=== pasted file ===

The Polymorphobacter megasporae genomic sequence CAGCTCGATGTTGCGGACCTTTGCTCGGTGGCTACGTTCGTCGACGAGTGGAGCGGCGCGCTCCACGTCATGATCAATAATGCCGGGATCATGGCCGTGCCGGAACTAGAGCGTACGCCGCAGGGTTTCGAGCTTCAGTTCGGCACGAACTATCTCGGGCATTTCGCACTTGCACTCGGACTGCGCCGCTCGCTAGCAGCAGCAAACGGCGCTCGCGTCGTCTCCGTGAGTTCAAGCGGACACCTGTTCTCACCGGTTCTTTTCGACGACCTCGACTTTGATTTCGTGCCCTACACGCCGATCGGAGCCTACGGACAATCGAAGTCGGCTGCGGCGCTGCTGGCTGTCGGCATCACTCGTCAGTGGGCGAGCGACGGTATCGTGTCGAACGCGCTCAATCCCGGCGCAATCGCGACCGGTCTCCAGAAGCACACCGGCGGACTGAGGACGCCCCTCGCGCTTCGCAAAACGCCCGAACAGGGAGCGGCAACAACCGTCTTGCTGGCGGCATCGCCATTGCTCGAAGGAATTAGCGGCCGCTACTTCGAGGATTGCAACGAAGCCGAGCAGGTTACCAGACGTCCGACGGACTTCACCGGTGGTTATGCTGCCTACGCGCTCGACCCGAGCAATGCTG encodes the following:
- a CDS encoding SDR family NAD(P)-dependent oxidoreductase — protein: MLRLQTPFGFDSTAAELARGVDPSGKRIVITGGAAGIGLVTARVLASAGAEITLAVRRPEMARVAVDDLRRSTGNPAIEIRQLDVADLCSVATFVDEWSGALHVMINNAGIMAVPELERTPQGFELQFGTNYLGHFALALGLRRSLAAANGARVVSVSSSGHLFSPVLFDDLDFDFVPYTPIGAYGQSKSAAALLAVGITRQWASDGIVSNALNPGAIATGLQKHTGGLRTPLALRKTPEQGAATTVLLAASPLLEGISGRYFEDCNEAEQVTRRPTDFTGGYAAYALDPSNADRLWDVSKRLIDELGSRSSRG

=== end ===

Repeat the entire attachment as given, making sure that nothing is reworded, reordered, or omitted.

The Polymorphobacter megasporae genomic sequence CAGCTCGATGTTGCGGACCTTTGCTCGGTGGCTACGTTCGTCGACGAGTGGAGCGGCGCGCTCCACGTCATGATCAATAATGCCGGGATCATGGCCGTGCCGGAACTAGAGCGTACGCCGCAGGGTTTCGAGCTTCAGTTCGGCACGAACTATCTCGGGCATTTCGCACTTGCACTCGGACTGCGCCGCTCGCTAGCAGCAGCAAACGGCGCTCGCGTCGTCTCCGTGAGTTCAAGCGGACACCTGTTCTCACCGGTTCTTTTCGACGACCTCGACTTTGATTTCGTGCCCTACACGCCGATCGGAGCCTACGGACAATCGAAGTCGGCTGCGGCGCTGCTGGCTGTCGGCATCACTCGTCAGTGGGCGAGCGACGGTATCGTGTCGAACGCGCTCAATCCCGGCGCAATCGCGACCGGTCTCCAGAAGCACACCGGCGGACTGAGGACGCCCCTCGCGCTTCGCAAAACGCCCGAACAGGGAGCGGCAACAACCGTCTTGCTGGCGGCATCGCCATTGCTCGAAGGAATTAGCGGCCGCTACTTCGAGGATTGCAACGAAGCCGAGCAGGTTACCAGACGTCCGACGGACTTCACCGGTGGTTATGCTGCCTACGCGCTCGACCCGAGCAATGCTG encodes the following:
- a CDS encoding SDR family NAD(P)-dependent oxidoreductase — protein: MLRLQTPFGFDSTAAELARGVDPSGKRIVITGGAAGIGLVTARVLASAGAEITLAVRRPEMARVAVDDLRRSTGNPAIEIRQLDVADLCSVATFVDEWSGALHVMINNAGIMAVPELERTPQGFELQFGTNYLGHFALALGLRRSLAAANGARVVSVSSSGHLFSPVLFDDLDFDFVPYTPIGAYGQSKSAAALLAVGITRQWASDGIVSNALNPGAIATGLQKHTGGLRTPLALRKTPEQGAATTVLLAASPLLEGISGRYFEDCNEAEQVTRRPTDFTGGYAAYALDPSNADRLWDVSKRLIDELGSRSSRG